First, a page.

An imbalanced housing market? Local real estate experts weigh in on Louisville’s low inventory problem

An imbalanced housing market? Local real estate experts weigh in on Louisville’s low inventory problem

Greater Louisville Association of Realtors President Judie Parks said a family she has worked with on finding a new home has been in temporary housing for nearly two years.

They sold their home quicker than anticipated and have been unable to find the home that fits their unique wants and needs, competing in a market with an army of interested buyers and significantly low inventory. The number of active listings in Jefferson County is down nearly 50% from the same time last year, according to recent GLAR data.

While the example above is rare and extreme, Parks said it illustrates some of the challenges and frustrations buyers and sellers are running into in this market — with no immediate relief in sight.

“We are experiencing an unprecedented market with extremely low inventory combined with very low interest rates. It’s a great market for sellers, but I don’t think things will change for buyers for another 18 to 24 months,” Parks said in a recent GLAR news release.

Parks said you sometimes have to write seven to 10 offers to get one offer accepted.

“Some are choosing to rent because they’re frustrated,” she said of buyers.

The mix of low inventory and low interest rates have led to imbalances within the market, and it will take more than one or two adjustments to increase inventory. Interest rates are between 3% and 3.5% right now, Parks said.

An increase in interest rates may decrease the buyer pool, though Parks doesn’t foresee any spikes there in the immediate future.

But new construction, Parks added, is needed as a means to give buyers more housing options. Hundreds of new homes have been proposed in different parts of the county in recent months, but the construction industry has been dealing with price increases on lumber and construction materials that have posed their own challenges when it comes to new home deliveries.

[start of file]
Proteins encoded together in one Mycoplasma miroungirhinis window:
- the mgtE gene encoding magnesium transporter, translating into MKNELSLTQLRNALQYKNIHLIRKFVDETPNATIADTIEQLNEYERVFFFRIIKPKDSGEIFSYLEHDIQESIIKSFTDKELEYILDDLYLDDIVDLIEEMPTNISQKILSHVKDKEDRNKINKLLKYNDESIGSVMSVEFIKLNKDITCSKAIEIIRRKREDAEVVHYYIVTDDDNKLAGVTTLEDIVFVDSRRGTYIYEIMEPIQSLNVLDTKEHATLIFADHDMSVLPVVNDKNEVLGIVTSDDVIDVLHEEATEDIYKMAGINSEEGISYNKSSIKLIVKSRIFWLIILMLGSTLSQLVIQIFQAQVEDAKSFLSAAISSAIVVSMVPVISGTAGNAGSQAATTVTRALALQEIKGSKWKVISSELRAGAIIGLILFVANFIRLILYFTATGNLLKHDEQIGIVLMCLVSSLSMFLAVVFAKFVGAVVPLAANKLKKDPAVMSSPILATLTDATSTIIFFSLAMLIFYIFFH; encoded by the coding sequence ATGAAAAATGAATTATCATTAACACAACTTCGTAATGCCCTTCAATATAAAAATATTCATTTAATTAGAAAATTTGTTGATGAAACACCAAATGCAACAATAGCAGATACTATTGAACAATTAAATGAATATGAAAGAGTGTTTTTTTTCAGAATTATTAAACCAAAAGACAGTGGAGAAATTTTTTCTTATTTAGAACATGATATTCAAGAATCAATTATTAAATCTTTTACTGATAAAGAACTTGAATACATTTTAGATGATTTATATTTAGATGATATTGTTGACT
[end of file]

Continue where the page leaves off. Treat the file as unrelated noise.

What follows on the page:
Both Parks and Joe Hayden, principal broker and owner of RE/MAX Properties East in Louisville, said the market remains strong for sellers, but the lack of inventory requires more preparation, strategy and creativity on the part of buyers.

“It’s the market energy where the number of buyers is so much larger than available homes,” Hayden said. “How quickly can you get to a home, how quickly can you make an offer and how [creative can you be]?”

Hayden said those who understand the process — have their financing, lender and home inspector lined up early, and can write a tight contract quickly and confidently — are the ones seeing the best results right now.

“This low inventory problem started a few years ago and it’s hit almost its logical end,” he said.  “We’re at the bottom or close to it and that means change is likely coming.”

What that change will look like isn’t yet known, and Hayden said you may see the pursuit of more creative property transfers, negotiations or creative loan products to make some deals work. But no one thing will break the dam and create a rush of new listings.

He said the end of the Covid-19 pandemic may also lead to some decrease in hesitancy for people to list their home. Some have chosen to stay put and refinance their homes, taking advantage of the low interest rates. Others may have waited to list because they have family members with health conditions and didn’t want to risk exposure to Covid-19 from strangers.

And some are hesitant simply because they’re afraid to be displaced if they run into trouble finding a home.

“They look out in the market and don’t see anything they want to buy. If they don’t have cash or equity, they can’t win against a cash buyer,” Hayden said.

Despite these inventory challenges, the residential sales volume was hot throughout 2020, and the trend has continued in 2021. GLAR reported sales volume was up 6.2% in March, and more than 1,000 homes were sold during the month in Jefferson County.

Parks remains optimistic amid the challenges, saying there are still opportunities for buyers and fertile ground for sellers to make their move.

“This is the kind of market that really brings home the value of a Realtor,” Parks said, noting the need to juggle so many aspects of the home-buying process in a fast-paced market.

Without someone to help you, she said, “you’re going to get lost.”

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